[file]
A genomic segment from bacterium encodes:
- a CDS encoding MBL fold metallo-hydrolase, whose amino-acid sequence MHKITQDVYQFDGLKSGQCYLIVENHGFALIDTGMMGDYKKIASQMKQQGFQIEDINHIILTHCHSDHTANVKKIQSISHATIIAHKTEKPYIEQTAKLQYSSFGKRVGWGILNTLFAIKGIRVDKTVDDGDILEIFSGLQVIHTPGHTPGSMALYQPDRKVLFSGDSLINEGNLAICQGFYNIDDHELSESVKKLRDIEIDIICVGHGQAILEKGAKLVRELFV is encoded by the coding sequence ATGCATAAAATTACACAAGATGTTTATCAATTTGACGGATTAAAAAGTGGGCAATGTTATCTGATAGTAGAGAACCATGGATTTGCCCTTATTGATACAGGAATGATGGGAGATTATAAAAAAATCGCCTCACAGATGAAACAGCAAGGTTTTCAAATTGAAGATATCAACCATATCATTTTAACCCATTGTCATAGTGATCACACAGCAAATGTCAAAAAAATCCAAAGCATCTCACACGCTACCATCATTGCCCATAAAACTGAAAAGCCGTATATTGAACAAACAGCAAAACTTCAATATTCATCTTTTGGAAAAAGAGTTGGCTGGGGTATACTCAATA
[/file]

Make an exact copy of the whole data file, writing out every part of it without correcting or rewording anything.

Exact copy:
A genomic segment from bacterium encodes:
- a CDS encoding MBL fold metallo-hydrolase, whose amino-acid sequence MHKITQDVYQFDGLKSGQCYLIVENHGFALIDTGMMGDYKKIASQMKQQGFQIEDINHIILTHCHSDHTANVKKIQSISHATIIAHKTEKPYIEQTAKLQYSSFGKRVGWGILNTLFAIKGIRVDKTVDDGDILEIFSGLQVIHTPGHTPGSMALYQPDRKVLFSGDSLINEGNLAICQGFYNIDDHELSESVKKLRDIEIDIICVGHGQAILEKGAKLVRELFV is encoded by the coding sequence ATGCATAAAATTACACAAGATGTTTATCAATTTGACGGATTAAAAAGTGGGCAATGTTATCTGATAGTAGAGAACCATGGATTTGCCCTTATTGATACAGGAATGATGGGAGATTATAAAAAAATCGCCTCACAGATGAAACAGCAAGGTTTTCAAATTGAAGATATCAACCATATCATTTTAACCCATTGTCATAGTGATCACACAGCAAATGTCAAAAAAATCCAAAGCATCTCACACGCTACCATCATTGCCCATAAAACTGAAAAGCCGTATATTGAACAAACAGCAAAACTTCAATATTCATCTTTTGGAAAAAGAGTTGGCTGGGGTATACTCAATA